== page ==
Andrew Hyatt on Making 'Paul Apostle of Christ' & Why he Walked Away from Faith for 7 Years - Hope 103.2

Andrew Hyatt on Making ‘Paul Apostle of Christ’ & Why he Walked Away from Faith for 7 Years

It can hard for a modern audience though to imagine how tenacious the first Christians had to be living under Roman rule, and how Paul struggled with his past. The new film 'Paul Apostle of Christ' attempts to bring the story to life.

By Clare BruceTuesday 27 Mar 2018Hope AfternoonsMoviesReading Time: 4 minutes

Listen: Paul Apostle of Christ writer and director Andrew Hyatt chats to Laura Bennett. Above: James Faulkner (Game of Thrones) as Paul, and Jim Caviezel (The Passion of the Christ) as Luke.

Having written almost two thirds of the New Testament, a lot of Paul’s words are favourites in the Christian community.

His experience and that of the early church frame our faith around the world, and are foundational to the gospel message we share today.

It can hard for a modern audience though to imagine how tenacious the first Christians had to be to see Christ’s gospel message shared, and what is was like to live under Roman rule. Hitting cinemas March 29, Paul Apostle of Christ attempts to bring Paul’s journey to life.

Starring Jim Caviezel (The Passion of the Christ, Frequency) as Luke, and James Faulkner (X Men: First Class, Games of Thrones), Paul Apostle of Christ is the story of two men railing against a determined empire in order to live out Jesus’ Gospel and spread their message to the world. Luke risks his life to visit Paul and document his life and teachings, recording the beginnings of the early church. Sitting with Paul in a bleak prison cell, Luke finds that although Paul has survived so much, including shipwreck, being flogged, and starvation, he still struggles internally with the shadows of his past life.

Paul , in Paul Apostle of Christ

Above: Paul the apostle is played by James Faulkner

Paul’s Story a Journey of Redemption

Writer and director Andrew Hyatt resonated with Paul’s experience of redemption, saying it mirrors a lot of our own.

“I grew up in the church… then when I got to college I looked around and saw this brand new world of partying and drinking and drugs and girls, and asked myself, ‘Does my faith tradition have anything to say to this?’ – and unfortunately it didn’t strike me as very relevant,” Andrew said. “I ended up walking away from the faith for about 7 years.”

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“I realised I’d never had [my own] true encounter with Christ. You know, I did all the right things – I was catechised and baptised and all that stuff – but I never really had a real personal relationship with Jesus Christ, and that flipped everything on its head and suddenly it [became] the most relevant thing.”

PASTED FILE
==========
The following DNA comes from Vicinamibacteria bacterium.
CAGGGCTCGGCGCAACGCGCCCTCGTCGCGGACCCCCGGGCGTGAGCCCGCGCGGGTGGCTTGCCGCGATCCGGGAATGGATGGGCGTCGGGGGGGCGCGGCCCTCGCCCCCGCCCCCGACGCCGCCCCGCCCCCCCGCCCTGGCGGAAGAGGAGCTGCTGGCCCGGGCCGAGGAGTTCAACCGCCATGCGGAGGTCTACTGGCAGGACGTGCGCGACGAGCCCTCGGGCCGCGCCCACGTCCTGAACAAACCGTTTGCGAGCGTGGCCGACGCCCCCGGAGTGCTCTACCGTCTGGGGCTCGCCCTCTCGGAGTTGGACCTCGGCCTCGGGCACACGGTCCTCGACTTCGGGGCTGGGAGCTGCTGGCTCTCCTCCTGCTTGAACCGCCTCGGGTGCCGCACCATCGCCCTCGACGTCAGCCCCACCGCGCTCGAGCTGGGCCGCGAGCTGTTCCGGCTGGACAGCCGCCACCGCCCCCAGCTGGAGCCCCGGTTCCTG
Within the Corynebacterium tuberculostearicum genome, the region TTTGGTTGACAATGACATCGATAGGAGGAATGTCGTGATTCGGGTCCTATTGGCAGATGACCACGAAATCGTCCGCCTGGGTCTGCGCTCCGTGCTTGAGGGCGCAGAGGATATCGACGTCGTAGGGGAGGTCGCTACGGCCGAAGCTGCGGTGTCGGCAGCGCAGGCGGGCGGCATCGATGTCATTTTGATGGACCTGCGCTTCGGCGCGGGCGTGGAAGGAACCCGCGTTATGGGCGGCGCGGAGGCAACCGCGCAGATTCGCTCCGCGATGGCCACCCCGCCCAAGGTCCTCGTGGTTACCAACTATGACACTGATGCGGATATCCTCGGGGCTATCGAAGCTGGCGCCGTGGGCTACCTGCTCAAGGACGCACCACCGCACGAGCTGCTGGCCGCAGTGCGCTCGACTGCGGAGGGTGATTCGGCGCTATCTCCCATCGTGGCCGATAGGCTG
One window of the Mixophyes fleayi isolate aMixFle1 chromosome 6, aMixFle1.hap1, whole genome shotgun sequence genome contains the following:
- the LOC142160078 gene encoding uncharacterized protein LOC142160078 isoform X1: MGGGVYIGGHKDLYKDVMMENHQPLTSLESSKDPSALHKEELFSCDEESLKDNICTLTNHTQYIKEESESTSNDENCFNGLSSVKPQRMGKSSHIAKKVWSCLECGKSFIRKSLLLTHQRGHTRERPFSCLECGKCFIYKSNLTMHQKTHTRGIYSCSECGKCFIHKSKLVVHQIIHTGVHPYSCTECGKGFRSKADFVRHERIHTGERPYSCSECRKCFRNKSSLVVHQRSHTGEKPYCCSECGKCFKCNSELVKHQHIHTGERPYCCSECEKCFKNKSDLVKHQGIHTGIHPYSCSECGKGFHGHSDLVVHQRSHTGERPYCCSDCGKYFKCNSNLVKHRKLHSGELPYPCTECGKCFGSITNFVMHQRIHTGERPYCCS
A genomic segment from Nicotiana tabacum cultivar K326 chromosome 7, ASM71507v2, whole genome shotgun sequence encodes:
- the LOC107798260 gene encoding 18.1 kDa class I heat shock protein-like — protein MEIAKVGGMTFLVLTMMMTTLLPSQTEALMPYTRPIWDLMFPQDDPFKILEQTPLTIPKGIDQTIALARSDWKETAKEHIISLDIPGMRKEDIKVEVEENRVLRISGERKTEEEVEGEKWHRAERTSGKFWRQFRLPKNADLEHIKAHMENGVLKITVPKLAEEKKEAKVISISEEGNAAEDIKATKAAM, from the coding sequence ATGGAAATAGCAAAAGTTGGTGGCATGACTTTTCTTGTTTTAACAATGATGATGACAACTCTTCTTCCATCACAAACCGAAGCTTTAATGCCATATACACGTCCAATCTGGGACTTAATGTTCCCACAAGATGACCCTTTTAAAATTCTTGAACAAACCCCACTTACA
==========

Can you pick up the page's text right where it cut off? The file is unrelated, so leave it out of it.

The sincerity of the faith of the early Christians, and the persecution involved in getting the gospel message ‘off the ground’ around the world is an aspect of the film Hyatt didn’t want to gloss over.

“I don’t know that we really stop and think about the context in which these first century Christians were living”

Looking into Paul’s history, and the life of characters like Pricilla and Aquila, Hyatt said,  “I think we all hear these stories over and over… but I don’t know that we really stop and think about the context in which these first century Christians were living; being persecuted and in this incredibly violent time in Rome and around the world. It really made me want to consider Paul’s words again, and consider the actions of the first century church: how could you love people?

“How could you go to these communities and take care of people when all around you were being persecuted? It’s a pretty impactful thing.”

A Roman soldier in the movie Paul Apostle of Christ

Above: A Roman soldier speaks to Paul.

The Return of Jim Caviezel

For audiences who’ve seen The Passion of the Christ, Jim Caviezel’s return to Bible-based films is also refreshing (if not mind-bending), as ‘Jesus’ is now playing one of his followers.

“It’s a step down for him as you can imagine,” Andrew jests, “but Jim’s great… and as he will say he was very discerning in [taking another Bible film]. He felt like [in] Passion he really put it all out there. But when he came across this script he loved the humanity in it. He loved that he could bring Luke to the screen with a real humour and humanity that’s not par for the course in a lot of Bible films.”

Taking us into the human element of Paul and Luke, is one of this film’s strengths.

Having been a persecutor of Christians himself, Paul is wrestling with what he’d done in his past, and the consequences of his sin. Hyatt says he hopes this portrayal encourages viewers.

“When you come to Christ it’s not like God suddenly brainwashes you and says, ‘That’s great, I want you to never remember anything you’ve ever done, I’m going to handle that’,” Andrew said.

“Instead I think we all have pasts that we continuously still have deep wounds [from], but [we can] take those to Christ and say, ‘Keep healing me from this. I know I’m forgiven, I know I’m loved, but I’m still human and I struggle with these things’.”